ONE OF THE most emotionally charged topics in marriage is in-laws, which includes our own parents. Most Muslims feel conflicted between their spouses, their parents, or in-laws at some point.
Despite what we know to be right about our relationships in a fiqhî (Islamic legal) sense, this fire is possible, and probable, in spite of that knowledge. That’s because this fire can emerge even though we’ve done the right thing.
Why? Because emotions don’t always partner with what is right. Our parents, in-laws, or spouses can still feel upset when we try to do what is right or best. This is what makes this fire especially challenging.
Calming the fire of parents and in-laws doesn’t only mean executing the right decision, it means establishing relationships that prevent this fire from starting in the first place. And when it does flare up, quelling this fire requires that we know how to put it out fast, with minimal damage to all our relationships.
A man once asked a shaykh: “My shaykh, whom do I make happy first, my wife or my mother?” The wise shaykh smiled and said: “Akhî, my brother, you have to find a way to make them both happy.”
Now that is some good advice, and here’s why.
Let’s break this down so we can understand how this fire can manifest itself. First, we have the relationship between husband and wife. Then, we have the relationship between each spouse and their own parents. Finally, we have the relationship between each spouse and their respective in-laws. These are three different relationships that each spouse has to take care of, regardless of who their “obedience” is to in a fiqhî sense.
In reality, there is no hard and fast solution in human relationships. Applying a fatwa (legal ruling) in its technical sense is not the only means for taking care of each of these relationships, and ordinarily one cannot approach such relationships legalistically, by the letter of the law.
Both husband and wife have a responsibility to one another for taking care of the marriage, an obligation toward their own parents, and a duty to their in-laws.
Both spouses have to build up each of these relationships in the best way all the time without sacrificing any of the other relationships. We cannot ruin our marriage to please our parents. Nor can we sacrifice our parents for our spouse or our in-laws.
Taking care of one of these relationships can never come at the price of either of the others. When you look at it in this light of independent yet intertwined relationships, it is not surprising that this challenge is one that many people fail to meet. That is because it takes time, care, and emotional energy. It also takes maturity and proactivity.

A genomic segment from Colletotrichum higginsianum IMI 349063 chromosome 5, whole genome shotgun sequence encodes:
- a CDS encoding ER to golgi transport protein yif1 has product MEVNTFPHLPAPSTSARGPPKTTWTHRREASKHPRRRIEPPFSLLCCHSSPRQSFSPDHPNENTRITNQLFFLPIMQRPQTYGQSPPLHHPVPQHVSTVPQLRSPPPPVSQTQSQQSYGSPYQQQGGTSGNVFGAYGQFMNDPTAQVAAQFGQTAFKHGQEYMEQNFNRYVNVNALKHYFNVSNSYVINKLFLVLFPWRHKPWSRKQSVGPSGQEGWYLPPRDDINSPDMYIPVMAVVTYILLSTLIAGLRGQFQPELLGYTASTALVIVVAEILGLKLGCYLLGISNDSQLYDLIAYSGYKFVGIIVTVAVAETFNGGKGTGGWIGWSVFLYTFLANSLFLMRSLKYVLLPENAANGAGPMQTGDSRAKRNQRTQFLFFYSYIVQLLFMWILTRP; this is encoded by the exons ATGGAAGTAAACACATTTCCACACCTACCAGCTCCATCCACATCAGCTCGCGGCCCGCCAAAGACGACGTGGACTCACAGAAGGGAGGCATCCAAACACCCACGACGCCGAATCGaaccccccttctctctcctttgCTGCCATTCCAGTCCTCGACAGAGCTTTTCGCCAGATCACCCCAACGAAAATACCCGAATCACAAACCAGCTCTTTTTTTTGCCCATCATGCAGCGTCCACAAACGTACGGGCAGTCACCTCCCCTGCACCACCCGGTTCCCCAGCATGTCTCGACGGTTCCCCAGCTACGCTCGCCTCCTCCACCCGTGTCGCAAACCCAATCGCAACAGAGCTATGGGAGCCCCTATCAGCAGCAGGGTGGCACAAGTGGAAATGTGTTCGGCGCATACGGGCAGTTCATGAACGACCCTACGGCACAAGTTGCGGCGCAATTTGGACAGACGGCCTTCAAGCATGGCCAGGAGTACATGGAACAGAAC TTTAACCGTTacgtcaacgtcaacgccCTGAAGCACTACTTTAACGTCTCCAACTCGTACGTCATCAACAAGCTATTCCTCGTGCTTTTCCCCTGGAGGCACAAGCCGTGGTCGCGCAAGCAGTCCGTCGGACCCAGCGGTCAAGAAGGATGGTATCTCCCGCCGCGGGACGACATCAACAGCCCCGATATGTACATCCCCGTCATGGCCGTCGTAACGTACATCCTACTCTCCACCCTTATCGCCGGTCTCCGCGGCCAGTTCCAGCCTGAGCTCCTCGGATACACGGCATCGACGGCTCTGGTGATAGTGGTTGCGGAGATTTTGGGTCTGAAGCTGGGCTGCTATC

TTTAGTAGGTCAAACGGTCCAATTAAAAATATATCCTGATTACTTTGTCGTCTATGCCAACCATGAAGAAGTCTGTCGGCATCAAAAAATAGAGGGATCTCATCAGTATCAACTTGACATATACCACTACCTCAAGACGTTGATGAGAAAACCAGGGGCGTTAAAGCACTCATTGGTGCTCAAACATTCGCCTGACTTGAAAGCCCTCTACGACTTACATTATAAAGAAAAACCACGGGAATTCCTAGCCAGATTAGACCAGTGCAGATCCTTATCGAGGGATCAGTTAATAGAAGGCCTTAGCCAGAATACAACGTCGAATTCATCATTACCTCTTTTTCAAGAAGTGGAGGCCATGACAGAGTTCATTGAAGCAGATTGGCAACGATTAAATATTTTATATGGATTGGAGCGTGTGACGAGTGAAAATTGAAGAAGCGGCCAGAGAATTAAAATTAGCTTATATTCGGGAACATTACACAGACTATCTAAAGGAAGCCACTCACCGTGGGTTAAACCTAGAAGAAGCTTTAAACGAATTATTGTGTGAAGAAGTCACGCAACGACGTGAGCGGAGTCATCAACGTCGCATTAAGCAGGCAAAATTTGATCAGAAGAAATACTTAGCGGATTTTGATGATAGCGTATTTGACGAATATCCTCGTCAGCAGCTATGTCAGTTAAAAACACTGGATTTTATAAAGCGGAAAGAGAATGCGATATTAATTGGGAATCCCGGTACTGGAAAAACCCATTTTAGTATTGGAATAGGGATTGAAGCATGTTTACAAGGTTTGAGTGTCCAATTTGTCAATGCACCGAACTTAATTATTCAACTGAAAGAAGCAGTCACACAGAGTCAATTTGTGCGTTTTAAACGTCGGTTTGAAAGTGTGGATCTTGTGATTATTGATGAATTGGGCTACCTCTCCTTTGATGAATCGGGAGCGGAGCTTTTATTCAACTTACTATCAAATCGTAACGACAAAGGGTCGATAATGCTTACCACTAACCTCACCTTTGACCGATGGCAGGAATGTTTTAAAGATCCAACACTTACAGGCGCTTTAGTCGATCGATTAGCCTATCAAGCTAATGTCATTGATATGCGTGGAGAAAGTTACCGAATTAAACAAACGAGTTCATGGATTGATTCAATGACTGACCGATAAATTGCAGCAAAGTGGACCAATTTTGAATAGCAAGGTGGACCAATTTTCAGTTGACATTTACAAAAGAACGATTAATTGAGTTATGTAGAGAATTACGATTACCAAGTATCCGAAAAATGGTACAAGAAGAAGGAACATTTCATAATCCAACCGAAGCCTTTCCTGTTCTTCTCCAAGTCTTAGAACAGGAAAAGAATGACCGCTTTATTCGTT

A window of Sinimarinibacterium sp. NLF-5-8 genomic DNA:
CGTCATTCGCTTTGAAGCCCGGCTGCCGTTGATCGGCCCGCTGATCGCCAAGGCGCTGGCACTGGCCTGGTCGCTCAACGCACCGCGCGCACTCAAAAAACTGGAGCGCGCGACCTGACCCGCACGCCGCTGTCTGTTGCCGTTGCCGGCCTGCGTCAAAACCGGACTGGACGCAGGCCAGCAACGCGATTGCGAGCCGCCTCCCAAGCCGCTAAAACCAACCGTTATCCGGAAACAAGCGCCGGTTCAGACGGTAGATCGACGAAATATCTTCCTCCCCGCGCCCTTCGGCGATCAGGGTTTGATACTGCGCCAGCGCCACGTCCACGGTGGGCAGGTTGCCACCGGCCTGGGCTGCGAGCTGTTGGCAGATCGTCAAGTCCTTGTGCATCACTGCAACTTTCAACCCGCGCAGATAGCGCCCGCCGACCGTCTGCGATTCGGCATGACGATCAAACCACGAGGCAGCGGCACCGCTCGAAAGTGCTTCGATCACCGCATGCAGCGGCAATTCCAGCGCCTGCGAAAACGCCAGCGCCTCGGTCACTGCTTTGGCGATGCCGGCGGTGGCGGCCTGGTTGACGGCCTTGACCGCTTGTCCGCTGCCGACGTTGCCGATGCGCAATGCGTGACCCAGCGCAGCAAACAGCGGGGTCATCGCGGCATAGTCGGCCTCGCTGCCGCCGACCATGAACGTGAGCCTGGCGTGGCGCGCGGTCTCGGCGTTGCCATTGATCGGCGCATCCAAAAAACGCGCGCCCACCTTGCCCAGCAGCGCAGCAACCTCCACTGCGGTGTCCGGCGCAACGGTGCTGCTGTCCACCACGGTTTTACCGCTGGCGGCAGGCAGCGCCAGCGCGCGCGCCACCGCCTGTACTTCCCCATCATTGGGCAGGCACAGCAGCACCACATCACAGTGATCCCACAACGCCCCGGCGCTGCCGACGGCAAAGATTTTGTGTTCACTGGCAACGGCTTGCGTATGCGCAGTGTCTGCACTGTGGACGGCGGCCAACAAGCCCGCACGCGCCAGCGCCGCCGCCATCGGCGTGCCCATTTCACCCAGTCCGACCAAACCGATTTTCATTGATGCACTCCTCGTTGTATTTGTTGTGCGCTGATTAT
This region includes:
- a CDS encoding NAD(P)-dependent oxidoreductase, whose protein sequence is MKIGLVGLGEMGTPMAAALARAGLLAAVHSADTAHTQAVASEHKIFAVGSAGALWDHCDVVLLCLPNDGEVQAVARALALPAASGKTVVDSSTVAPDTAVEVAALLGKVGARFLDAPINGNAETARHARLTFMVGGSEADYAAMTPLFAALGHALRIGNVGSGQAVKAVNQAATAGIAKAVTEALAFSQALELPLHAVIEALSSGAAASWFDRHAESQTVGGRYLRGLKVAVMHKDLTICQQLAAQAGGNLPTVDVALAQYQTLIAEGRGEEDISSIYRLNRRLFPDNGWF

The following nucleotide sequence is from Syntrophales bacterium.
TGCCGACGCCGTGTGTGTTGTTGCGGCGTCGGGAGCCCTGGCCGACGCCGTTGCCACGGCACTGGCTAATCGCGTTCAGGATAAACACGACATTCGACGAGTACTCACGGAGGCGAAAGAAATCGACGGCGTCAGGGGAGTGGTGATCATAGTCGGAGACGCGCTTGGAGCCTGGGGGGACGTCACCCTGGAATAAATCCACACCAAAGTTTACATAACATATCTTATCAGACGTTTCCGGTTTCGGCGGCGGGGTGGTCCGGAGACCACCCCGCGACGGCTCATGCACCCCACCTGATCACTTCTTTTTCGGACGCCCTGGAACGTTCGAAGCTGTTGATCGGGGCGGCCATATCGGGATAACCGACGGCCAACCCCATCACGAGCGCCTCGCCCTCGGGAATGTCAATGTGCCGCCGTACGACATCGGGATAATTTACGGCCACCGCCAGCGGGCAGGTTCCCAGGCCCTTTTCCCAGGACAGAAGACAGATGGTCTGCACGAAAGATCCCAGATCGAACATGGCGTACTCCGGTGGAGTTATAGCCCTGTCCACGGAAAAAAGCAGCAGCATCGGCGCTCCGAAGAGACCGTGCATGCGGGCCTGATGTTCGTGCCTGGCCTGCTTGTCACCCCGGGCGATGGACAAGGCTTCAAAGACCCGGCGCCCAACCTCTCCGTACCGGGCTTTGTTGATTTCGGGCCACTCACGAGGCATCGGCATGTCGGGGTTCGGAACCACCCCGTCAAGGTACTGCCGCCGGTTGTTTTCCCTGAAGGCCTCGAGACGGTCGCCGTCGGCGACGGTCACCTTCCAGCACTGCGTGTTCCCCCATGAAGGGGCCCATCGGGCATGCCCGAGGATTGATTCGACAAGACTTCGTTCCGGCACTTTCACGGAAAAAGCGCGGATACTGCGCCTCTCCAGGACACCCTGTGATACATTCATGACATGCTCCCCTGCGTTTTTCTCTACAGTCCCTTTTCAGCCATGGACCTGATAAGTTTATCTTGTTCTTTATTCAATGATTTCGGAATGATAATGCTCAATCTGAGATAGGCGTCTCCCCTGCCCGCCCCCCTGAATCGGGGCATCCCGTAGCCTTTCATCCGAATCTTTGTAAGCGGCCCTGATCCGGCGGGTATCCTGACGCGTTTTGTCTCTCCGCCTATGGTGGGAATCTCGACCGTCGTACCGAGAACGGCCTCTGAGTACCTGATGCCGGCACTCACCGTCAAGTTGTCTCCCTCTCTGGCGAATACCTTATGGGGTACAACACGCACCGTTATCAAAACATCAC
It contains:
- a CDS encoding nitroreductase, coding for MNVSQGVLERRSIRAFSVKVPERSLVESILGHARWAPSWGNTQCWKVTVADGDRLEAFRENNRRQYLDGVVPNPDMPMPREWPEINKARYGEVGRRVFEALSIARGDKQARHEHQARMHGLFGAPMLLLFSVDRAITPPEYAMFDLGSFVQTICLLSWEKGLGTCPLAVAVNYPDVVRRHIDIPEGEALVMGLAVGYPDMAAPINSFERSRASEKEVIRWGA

Every person is different. As the Prophet Muhammad œ taught us, human beings are like the diverse types of earth that Allah has created. Not only does this account for our differences in skin color and stature, it makes us of varying temperaments and personalities.
Most bad habits can be controlled, and everyone is capable of positive growth. But how Allah created each of us determines the habits we can easily control and the ones we find difficult to master.
Being forgiving comes naturally to some, while others have a tendency to bear a grudge. Some of us are unintimidated by confrontation. Others are anxious and easily controlled by others who are strong-willed. Some readily find happiness in life. Others are too needy and dependent on others to “give” them happiness.
When it comes to this fire of marriage—parents and in-laws—couples not only face the challenge of their own relationship and personal shortcomings, but they have to manage the temperaments and shortcomings of their parents and in-laws, as well. This array of relationships provides us many opportunities for a clash of personalities or a contest of wills. Consequently, this fire often turns into one hot mess.
Mother-in-Law Jokes Aside
The most infamous familial conflict is between daughter-in-law and mother-in-law, with the husband in the middle. Fiqh (application of divine Law based on educated understanding) tells us, generally speaking, that a husband’s “duty” is to his mother, while a wife’s “obedience” is to her husband.
This can create a sense of a tiered-hierarchy that cascades from the husband’s mother at the top, to the husband, to the wife. A wife’s fear in this gradation is that the husband’s mother will be a controlling woman, and that she will use her “power” to bend her son to her will and by extension control her daughter-in-law or sabotage the marriage.
From the mother’s perspective, the apprehension is that the daughter-in-law will be manipulative and make the son distant from his mother. As for the husband, his worry is that he’ll never escape having to choose between these two women, with no moment of respite.
Many of us are wedged right here. Should a man repeatedly acquiesce to his controlling parents if it’s causing damage to his marriage? At what point can a line be drawn that denotes acceptable requests from destructive neediness?
This may be emotionally difficult to discuss, and spiritually confusing, given the number and power of the ayât (verses) of the Quran and a^adîth (statements of the Prophet œ) that edify and extol us with regard to the lofty status and duty we owe to our parents.
But what we must realize is that as thinking adults, we have a responsibility to establish healthy boundaries in all of our relationships, even ones for which we are greatly indebted, which is a part of a balance in relationships that the Quran and the Prophet œ also teach us.